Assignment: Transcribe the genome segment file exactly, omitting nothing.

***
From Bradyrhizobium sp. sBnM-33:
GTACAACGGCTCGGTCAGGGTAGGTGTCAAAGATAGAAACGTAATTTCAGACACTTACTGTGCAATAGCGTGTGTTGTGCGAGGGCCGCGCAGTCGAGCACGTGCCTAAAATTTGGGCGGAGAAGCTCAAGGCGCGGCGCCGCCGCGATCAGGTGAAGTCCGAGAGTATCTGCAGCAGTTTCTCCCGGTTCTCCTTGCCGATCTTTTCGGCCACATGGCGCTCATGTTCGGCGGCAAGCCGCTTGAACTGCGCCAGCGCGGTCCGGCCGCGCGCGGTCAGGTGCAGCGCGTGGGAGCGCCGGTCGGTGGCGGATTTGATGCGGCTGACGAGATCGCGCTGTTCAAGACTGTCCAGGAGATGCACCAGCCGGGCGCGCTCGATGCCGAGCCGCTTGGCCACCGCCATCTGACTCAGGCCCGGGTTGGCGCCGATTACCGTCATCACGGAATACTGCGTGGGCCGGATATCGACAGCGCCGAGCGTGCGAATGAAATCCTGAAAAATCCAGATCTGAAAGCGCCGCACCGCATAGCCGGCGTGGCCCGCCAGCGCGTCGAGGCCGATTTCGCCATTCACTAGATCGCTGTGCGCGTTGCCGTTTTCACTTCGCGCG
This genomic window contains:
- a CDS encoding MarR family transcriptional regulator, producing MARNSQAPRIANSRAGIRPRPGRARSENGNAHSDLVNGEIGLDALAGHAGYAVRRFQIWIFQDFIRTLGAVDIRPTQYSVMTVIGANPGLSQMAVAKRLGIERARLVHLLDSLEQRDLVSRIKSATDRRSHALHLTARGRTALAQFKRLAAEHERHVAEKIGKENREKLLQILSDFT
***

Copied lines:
From Bradyrhizobium sp. sBnM-33:
GTACAACGGCTCGGTCAGGGTAGGTGTCAAAGATAGAAACGTAATTTCAGACACTTACTGTGCAATAGCGTGTGTTGTGCGAGGGCCGCGCAGTCGAGCACGTGCCTAAAATTTGGGCGGAGAAGCTCAAGGCGCGGCGCCGCCGCGATCAGGTGAAGTCCGAGAGTATCTGCAGCAGTTTCTCCCGGTTCTCCTTGCCGATCTTTTCGGCCACATGGCGCTCATGTTCGGCGGCAAGCCGCTTGAACTGCGCCAGCGCGGTCCGGCCGCGCGCGGTCAGGTGCAGCGCGTGGGAGCGCCGGTCGGTGGCGGATTTGATGCGGCTGACGAGATCGCGCTGTTCAAGACTGTCCAGGAGATGCACCAGCCGGGCGCGCTCGATGCCGAGCCGCTTGGCCACCGCCATCTGACTCAGGCCCGGGTTGGCGCCGATTACCGTCATCACGGAATACTGCGTGGGCCGGATATCGACAGCGCCGAGCGTGCGAATGAAATCCTGAAAAATCCAGATCTGAAAGCGCCGCACCGCATAGCCGGCGTGGCCCGCCAGCGCGTCGAGGCCGATTTCGCCATTCACTAGATCGCTGTGCGCGTTGCCGTTTTCACTTCGCGCG
This genomic window contains:
- a CDS encoding MarR family transcriptional regulator, producing MARNSQAPRIANSRAGIRPRPGRARSENGNAHSDLVNGEIGLDALAGHAGYAVRRFQIWIFQDFIRTLGAVDIRPTQYSVMTVIGANPGLSQMAVAKRLGIERARLVHLLDSLEQRDLVSRIKSATDRRSHALHLTARGRTALAQFKRLAAEHERHVAEKIGKENREKLLQILSDFT